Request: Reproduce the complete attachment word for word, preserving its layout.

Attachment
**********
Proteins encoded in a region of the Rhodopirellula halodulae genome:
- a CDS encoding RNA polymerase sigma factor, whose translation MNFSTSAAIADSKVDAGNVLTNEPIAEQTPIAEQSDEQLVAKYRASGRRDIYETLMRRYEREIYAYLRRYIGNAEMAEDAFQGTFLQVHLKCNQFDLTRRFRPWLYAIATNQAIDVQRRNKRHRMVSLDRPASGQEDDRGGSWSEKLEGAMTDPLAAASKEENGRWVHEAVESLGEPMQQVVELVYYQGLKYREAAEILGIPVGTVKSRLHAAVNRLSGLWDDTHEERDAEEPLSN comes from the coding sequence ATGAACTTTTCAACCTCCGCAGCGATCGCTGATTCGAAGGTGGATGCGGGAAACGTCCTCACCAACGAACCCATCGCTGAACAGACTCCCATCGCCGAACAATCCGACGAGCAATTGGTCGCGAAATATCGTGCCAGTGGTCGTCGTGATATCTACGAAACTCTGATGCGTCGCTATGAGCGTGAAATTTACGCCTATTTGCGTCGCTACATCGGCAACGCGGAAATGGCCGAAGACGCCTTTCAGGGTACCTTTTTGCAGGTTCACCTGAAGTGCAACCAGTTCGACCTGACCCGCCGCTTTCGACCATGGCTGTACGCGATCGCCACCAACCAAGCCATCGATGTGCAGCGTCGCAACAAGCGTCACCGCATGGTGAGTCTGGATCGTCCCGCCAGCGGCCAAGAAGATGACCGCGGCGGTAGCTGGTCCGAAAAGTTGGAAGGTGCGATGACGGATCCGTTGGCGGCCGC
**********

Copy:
Proteins encoded in a region of the Rhodopirellula halodulae genome:
- a CDS encoding RNA polymerase sigma factor, whose translation MNFSTSAAIADSKVDAGNVLTNEPIAEQTPIAEQSDEQLVAKYRASGRRDIYETLMRRYEREIYAYLRRYIGNAEMAEDAFQGTFLQVHLKCNQFDLTRRFRPWLYAIATNQAIDVQRRNKRHRMVSLDRPASGQEDDRGGSWSEKLEGAMTDPLAAASKEENGRWVHEAVESLGEPMQQVVELVYYQGLKYREAAEILGIPVGTVKSRLHAAVNRLSGLWDDTHEERDAEEPLSN comes from the coding sequence ATGAACTTTTCAACCTCCGCAGCGATCGCTGATTCGAAGGTGGATGCGGGAAACGTCCTCACCAACGAACCCATCGCTGAACAGACTCCCATCGCCGAACAATCCGACGAGCAATTGGTCGCGAAATATCGTGCCAGTGGTCGTCGTGATATCTACGAAACTCTGATGCGTCGCTATGAGCGTGAAATTTACGCCTATTTGCGTCGCTACATCGGCAACGCGGAAATGGCCGAAGACGCCTTTCAGGGTACCTTTTTGCAGGTTCACCTGAAGTGCAACCAGTTCGACCTGACCCGCCGCTTTCGACCATGGCTGTACGCGATCGCCACCAACCAAGCCATCGATGTGCAGCGTCGCAACAAGCGTCACCGCATGGTGAGTCTGGATCGTCCCGCCAGCGGCCAAGAAGATGACCGCGGCGGTAGCTGGTCCGAAAAGTTGGAAGGTGCGATGACGGATCCGTTGGCGGCCGC